The Women's Health Resource Center
Breast cancer is the most common form of cancer among American women and the second leading cause of death from cancer, after lung cancer. Each month, a woman's breasts go through temporary changes associated with menstruation, and a lump may form. While 90 percent of these are not cancerous, any lump should be examined immediately. Age is the greatest risk factor for breast cancer. As you age, your risk of developing breast cancer rises. Over age 65, you are twice as likely to develop breast cancer than a woman between ages 40 and 64. The likelihood of developing breast cancer under age 40 is low.
Different types of breast cancer grow and spread at different rates. Fortunately, breast cancer is most successfully treated if detected early. Localized tumors can be treated successfully before the cancer spreads, nine cases out of 10 have a five-year survival rate. Improved screening procedures and treatment options mean that most women with breast cancer will survive more than 5 years after initial diagnosis, and half will survive more than 10 years.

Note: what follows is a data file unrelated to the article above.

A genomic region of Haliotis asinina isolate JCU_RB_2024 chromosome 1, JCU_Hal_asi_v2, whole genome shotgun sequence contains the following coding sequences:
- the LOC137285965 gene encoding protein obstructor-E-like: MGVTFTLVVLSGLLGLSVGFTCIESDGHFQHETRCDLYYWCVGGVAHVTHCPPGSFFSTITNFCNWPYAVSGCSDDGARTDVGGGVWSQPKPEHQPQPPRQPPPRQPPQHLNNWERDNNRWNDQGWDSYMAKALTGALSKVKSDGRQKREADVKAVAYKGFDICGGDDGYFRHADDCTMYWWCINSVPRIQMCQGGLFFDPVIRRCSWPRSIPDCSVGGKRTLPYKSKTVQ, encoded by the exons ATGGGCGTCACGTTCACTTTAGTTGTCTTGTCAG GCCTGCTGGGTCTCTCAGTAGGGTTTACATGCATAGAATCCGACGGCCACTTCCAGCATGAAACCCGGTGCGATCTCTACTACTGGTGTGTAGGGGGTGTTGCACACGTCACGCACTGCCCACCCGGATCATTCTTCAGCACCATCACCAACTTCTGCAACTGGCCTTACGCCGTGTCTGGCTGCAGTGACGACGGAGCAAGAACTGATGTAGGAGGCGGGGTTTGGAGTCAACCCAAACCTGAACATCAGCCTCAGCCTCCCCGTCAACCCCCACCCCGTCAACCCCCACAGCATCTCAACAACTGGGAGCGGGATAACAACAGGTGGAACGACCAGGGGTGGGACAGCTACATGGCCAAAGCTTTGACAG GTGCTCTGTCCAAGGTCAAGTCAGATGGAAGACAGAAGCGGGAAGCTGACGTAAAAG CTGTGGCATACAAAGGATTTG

A strong family history of breast cancer may indicate a genetic breast cancer link. However, this accounts for only 6% of all breast cancer cases found in the United States. Many women are concerned that there may be a link between estrogen replacement therapy and breast cancer. Research on this relationship has produced conflicting data.
For more information Breast Cancer Recovery Program at (415) 750-6420, the Women's Health Resource Center at (415) 600-0500 or the Community Health Resource Center at (415) 923-3155 for more information. The Institute for Health and Healing at (415) 600-3660 provides information on alternative choices in hormone replacement therapy and cancer support groups.
What you can do…
- Eat food proven to lower your risk of cancer. Less than 20% of your total calories should come from fat. Increase servings of whole fruits and vegetables, grains, beans, nuts, seeds and soy.
- Limit alcohol intake.
- Exercise at least three times a week.
- Practice the three modalities for early detection:
- Monthly breast self-examination
- Annual examination by a health care professional
- Annual routine mammograms